No time [Friday, Apr. 08, 2005, 10:39 am]
My clothes and hair smell like smoke. Ick. No, not tobacco smoke: maple syrup smoke. I was out photographing the boiling down of the sap, and gee, you don't have to be out there very long for the smell of the wood smoke to affix itself to you.
Maple sap collecting is so cool. Sure, we could just buy it at the store. But it's better this way. Yes, I really am a traditionalist. Not only in sap collecting but also in photography, gardening (hopefully we'll have a real garden this summer), pen & paper diaries, and of course I'm one of these moral "fundamentalist wackos" too, but that's another story.
We have so many time-saving devices in use today, it's almost surprising when you stop and think about how many you use every day. Not just the obvious things like cars and computers and copiers, but also digital cameras, microwaves, remote controls for everything, drive-through banking, creidt cards. I mean, it just goes on and on. But what has all this time been saved for? If all we really do is use our saved time to create more time-saving devices, what have you really gained from it all? Even after all these conveniences, we seem to have less time than ever before, and what we do have is usually spent on cheap entertainment of the day.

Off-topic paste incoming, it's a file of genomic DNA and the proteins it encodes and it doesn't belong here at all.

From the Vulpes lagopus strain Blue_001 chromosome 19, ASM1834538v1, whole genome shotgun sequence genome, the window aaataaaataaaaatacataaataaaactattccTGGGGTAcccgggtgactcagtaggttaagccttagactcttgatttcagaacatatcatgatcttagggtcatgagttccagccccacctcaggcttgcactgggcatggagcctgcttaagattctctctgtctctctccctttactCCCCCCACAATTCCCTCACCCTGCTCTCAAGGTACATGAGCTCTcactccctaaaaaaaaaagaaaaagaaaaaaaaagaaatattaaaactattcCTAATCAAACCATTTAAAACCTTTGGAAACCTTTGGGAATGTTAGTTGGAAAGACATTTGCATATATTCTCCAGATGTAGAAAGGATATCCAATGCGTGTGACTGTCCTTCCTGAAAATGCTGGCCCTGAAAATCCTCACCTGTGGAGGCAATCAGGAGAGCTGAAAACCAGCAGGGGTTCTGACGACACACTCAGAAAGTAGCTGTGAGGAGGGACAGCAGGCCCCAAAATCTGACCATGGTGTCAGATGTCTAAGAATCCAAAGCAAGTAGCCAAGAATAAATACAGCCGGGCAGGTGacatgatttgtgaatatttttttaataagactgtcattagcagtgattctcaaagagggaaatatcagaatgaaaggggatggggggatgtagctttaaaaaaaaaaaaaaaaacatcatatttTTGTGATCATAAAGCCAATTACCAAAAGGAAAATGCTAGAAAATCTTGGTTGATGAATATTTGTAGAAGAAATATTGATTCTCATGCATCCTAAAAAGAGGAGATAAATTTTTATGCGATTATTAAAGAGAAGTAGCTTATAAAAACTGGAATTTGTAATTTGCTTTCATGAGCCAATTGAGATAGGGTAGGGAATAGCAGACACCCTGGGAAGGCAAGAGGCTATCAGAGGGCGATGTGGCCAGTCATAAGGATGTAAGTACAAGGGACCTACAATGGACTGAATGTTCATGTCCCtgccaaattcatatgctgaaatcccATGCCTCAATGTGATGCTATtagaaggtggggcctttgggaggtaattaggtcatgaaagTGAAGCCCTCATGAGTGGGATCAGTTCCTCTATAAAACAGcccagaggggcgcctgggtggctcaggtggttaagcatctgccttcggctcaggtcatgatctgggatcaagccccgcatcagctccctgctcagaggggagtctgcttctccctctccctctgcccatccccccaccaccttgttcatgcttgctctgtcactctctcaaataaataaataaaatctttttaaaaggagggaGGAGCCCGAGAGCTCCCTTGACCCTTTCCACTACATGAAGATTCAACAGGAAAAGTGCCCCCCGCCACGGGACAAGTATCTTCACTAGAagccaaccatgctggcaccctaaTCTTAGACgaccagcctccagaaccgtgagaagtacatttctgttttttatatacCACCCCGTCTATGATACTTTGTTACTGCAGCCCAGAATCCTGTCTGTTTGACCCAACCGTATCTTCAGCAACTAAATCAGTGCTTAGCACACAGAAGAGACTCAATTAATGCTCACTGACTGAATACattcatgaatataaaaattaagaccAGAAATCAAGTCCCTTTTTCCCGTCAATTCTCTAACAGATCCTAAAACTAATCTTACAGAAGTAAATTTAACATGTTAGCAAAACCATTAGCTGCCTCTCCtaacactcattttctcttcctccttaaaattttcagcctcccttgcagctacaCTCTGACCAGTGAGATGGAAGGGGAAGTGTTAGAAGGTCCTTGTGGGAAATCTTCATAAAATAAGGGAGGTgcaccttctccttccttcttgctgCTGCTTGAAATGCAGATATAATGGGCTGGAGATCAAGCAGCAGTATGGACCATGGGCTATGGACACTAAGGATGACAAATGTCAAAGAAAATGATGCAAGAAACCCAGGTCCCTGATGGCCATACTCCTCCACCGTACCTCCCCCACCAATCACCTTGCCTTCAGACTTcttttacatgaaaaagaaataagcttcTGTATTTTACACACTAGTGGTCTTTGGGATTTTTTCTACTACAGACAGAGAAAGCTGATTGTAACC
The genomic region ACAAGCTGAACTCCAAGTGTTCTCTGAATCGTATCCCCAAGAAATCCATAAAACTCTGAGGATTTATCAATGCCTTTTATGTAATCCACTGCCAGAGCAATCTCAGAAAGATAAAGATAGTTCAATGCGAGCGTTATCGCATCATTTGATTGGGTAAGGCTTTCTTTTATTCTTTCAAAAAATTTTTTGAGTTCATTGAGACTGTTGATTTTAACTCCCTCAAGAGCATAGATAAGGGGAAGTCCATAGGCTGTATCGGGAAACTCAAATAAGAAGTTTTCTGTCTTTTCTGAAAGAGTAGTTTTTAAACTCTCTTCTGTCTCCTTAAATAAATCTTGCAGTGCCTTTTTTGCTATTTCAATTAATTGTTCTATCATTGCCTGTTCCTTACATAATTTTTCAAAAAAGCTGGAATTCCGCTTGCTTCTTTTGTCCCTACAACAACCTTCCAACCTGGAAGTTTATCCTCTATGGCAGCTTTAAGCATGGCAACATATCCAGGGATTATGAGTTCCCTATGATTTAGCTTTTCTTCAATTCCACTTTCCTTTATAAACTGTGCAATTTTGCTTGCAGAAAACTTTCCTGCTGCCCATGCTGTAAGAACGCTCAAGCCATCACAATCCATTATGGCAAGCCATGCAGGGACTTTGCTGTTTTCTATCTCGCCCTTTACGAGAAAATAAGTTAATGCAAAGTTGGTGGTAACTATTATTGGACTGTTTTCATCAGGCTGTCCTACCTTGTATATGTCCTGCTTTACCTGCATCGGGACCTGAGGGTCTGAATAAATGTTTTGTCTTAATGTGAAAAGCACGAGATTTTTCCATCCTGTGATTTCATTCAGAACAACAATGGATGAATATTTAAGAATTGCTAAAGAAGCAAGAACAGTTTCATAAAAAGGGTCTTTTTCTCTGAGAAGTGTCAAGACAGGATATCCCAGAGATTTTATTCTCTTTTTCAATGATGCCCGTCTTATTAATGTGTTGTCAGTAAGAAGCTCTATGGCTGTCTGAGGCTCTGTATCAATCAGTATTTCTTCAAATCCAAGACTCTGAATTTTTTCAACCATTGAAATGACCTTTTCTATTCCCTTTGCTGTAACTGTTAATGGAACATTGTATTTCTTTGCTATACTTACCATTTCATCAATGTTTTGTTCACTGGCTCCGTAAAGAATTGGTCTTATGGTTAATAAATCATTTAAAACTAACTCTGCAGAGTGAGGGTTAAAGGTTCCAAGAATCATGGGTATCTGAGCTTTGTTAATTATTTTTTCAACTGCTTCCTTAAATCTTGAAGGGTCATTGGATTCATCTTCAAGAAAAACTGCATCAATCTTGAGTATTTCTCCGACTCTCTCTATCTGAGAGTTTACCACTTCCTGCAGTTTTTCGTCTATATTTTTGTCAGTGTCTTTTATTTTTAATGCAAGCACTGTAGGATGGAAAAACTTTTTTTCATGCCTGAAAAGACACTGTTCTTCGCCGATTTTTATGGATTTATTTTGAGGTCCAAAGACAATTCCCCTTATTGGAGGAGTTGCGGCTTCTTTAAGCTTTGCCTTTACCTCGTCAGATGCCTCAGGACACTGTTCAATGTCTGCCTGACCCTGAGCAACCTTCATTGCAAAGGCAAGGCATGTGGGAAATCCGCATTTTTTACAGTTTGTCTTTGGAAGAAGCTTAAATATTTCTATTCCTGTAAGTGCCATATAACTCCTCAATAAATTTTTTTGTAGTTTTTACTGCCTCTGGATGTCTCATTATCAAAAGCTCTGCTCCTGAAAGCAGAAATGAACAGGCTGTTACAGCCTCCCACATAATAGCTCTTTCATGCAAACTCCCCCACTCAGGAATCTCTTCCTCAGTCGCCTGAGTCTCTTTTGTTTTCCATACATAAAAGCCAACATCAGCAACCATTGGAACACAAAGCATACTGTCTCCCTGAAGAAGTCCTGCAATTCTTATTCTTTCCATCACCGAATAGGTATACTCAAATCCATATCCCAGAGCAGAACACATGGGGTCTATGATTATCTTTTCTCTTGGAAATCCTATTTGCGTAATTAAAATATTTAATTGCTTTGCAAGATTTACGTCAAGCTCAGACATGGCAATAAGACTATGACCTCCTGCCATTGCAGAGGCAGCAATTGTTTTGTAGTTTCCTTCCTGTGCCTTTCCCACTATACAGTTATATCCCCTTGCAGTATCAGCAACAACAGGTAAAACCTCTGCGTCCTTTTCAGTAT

Sure, the traditional ways of doing things take longer, but the products are generally much higher-quality anyway. It's almost like biking. My mom used to make me go for bike rides for exercise, and I used to hate it, because the route I had to go was very lop-sided. When I started out it was almost all downhill - I barely even had to pedal, just coast. But then in order to get home I had to go all the way up the gradually steepening hill, and it was very difficult (these are things you would never notice riding in a car). Personally I can only pedal for a few seconds going uphill, before I have to get off and just walk the bike the rest of the way - which is very draining. I'd get home and just flop down on the coach for 10 minutes and not be able to move.
I suppose the point is that we would much rather do things the easy way and pay for it later if necessary, kinda like my bike rides, rather than doing it the way sledders do: when you do sledding, you have to trudge up the hill first, which is hard, but then the hard work is over because you get to coast down the hill on your sled.
Maybe my analogy isn't the best for most aspects of time-saving, but I still believe it represents the attitude of most Americans towards time, and even towards more serious things such as sexual purity (or lack thereof), alcohol, drugs, debt, loud concerts, etc: enjoy it now, pay for it later. In a sense we are supposed to be "now-minded." We aren't supposed to worry about the future. But that should never be an excuse to be stupid about the things we do today.
"On cable TV they have a weather channel - 24 hours of weather. We had something like that where I grew up. We called it a window."
Vitality - Tuesday, Aug. 11, 2009